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Use of endoscopic submucosal dissection (ESD) for early gastric cancer has become widespread. However, the conventional endoscope sometimes cannot be used for reasons such as the presence of a stricture. Previously, endoscopic resection could be performed only after dilatation (eg, balloon) to treat the stricture, but this has the risk of adverse events (eg, perforation and bleeding).
We report successful ESD for early gastric cancer using a thin endoscope.
A 72-year-old man was referred to our hospital for treatment of early gastric cancer. The lesion was 25 mm in diameter and was located in the lesser curvature of the middle gastric body (Fig. 1A). However, a conventional endoscope could not approach because of the esophageal stricture caused by displacement of the vertebral body (Fig. 1B). Dilatation, which harbors inherent risks, was considered unnecessary for the esophageal stricture because the patient was asymptomatic with good nutritional status. A thin-endoscope ESD was scheduled.
The entire procedure is shown in Video 1 (available online at www.VideoGIE.org). We used EG-L580NW7 (Fujifilm, Tokyo, Japan) as a thin endoscope with a relatively small endoscope diameter of 5.8 mm and a working channel diameter of 2.4 mm. Nonetheless, SOUTEN and RAICHO (Kaneka Medics, Tokyo, Japan) were still usable as cutting and hemostatic devices (Fig. 1C).
Distal attachments placed on the thin-endoscope tip were created by hand using transparent tape.
A local injection (sheath diameter: 1.9 mm, needle: 25-gauge, 3 mm; TOP, Tokyo, Japan) was performed using saline solution. The settings of the VIO300D electrical unit (Erbe Elektromedizin, Tübingen, Germany) were EndoCut mode I (effect 3, duration 2, interval 2) for mucosal incision and forced coagulation mode (effect 3, 45W) for dissection and vessel coagulation. Marking, mucosal incision, and submucosal dissection were all performed using a 1.5-mm needle-knife with a knob-shaped tip (SOUTEN) (Fig. 2A and B). Although it was difficult to dissect the submucosa gradually in light of the vertical approach, a good field of view was established for dissection by applying a traction device made of dental floss and an endoclip (Fig. 2C). SAIKEI (Kaneka Medics, Tokyo, Japan) has an insertion sheath diameter of 2.3 mm and was the only endoclip available for a thin endoscope (Fig. 1D).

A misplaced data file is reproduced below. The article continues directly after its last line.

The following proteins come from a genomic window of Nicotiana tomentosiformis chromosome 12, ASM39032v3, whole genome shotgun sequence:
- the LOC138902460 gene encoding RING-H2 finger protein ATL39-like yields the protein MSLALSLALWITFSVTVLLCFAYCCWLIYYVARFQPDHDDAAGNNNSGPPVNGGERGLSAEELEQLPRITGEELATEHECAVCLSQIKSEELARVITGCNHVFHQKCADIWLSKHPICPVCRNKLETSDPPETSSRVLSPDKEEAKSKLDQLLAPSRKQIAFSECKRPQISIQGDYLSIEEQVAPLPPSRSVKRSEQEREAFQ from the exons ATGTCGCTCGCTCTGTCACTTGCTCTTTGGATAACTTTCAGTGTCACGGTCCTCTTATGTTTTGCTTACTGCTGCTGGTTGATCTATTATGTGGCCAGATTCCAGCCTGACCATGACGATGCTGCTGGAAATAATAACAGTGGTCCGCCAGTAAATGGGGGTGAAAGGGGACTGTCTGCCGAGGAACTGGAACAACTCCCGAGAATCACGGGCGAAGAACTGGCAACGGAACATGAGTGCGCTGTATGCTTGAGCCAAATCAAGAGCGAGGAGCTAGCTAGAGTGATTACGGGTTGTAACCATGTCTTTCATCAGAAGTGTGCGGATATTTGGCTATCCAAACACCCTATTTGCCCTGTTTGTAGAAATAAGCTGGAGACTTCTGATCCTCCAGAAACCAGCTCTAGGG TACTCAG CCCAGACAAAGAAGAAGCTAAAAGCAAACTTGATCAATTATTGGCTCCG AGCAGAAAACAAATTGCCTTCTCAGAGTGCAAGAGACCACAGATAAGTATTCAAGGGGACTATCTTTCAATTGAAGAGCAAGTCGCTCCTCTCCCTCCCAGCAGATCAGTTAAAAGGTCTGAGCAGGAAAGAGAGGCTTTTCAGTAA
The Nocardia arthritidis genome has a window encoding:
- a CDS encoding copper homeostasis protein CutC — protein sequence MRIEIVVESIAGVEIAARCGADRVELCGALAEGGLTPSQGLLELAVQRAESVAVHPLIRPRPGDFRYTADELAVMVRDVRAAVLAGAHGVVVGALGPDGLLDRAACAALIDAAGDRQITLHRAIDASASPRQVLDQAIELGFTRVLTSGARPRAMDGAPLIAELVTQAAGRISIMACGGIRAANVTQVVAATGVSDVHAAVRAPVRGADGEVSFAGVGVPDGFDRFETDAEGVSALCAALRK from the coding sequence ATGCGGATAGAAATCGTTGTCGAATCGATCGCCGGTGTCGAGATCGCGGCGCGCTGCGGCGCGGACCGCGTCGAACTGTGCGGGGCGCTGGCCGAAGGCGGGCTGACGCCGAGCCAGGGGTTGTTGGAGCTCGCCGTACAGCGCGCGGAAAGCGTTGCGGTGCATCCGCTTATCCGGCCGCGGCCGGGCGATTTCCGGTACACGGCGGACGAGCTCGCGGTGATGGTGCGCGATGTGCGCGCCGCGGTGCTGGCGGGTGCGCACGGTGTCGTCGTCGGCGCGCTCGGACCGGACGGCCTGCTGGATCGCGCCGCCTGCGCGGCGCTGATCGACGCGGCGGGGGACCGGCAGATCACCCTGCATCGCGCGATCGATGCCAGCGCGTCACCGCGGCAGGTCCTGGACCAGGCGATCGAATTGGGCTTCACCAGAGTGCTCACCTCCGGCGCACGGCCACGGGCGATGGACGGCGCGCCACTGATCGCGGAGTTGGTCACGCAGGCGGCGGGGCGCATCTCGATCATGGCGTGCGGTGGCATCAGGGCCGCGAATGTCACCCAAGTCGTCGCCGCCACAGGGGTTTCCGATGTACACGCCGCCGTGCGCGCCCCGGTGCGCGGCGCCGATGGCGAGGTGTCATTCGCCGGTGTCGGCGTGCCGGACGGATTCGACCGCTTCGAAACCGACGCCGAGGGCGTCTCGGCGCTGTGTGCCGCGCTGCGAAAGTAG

Finally, the lesion was completely resected en bloc (Fig. 2D and E) in 45 minutes without any adverse events. The lesion was collected with a net (sheath diameter: 1.8 mm; Meditalia, Palermo, Italy). RAICHO was used for both arterial bleeding during dissection and preventive cauterization of the ulcer floor after resection. Histologic examination confirmed the diagnosis of well-differentiated adenocarcinoma; pT1a and curative resection were achieved (Fig. 2F).
We have previously reported on hybrid ESD using a thin endoscope for early gastric cancer in elderly patients.
However, it is difficult to approach tumors, especially those located in the lesser curvature of the middle or upper gastric body, using a thin endoscope; these endoscopes do not have sufficient stiffness compared with conventional endoscopes and cannot be used to hold down a snare. Therefore, in this case, we selected ESD instead of hybrid ESD based on the location and the size of the lesion. In addition, despite the gradual vertical approach during the dissection, the lesion was resected safely and completely using the traction device.
Thin-endoscope ESD has the disadvantage of not allowing the use of a water jet, but it can be performed in the same way as a conventional ESD. We believe that most gastric lesions can be treated by thin endoscope, but it could be challenging in the cardia and fornix where it is difficult to maintain the appropriate endoscopic view.
Thin-endoscope ESD can be a treatment option for early gastric cancer where the conventional endoscope cannot be used, such as in the presence of an esophageal stricture.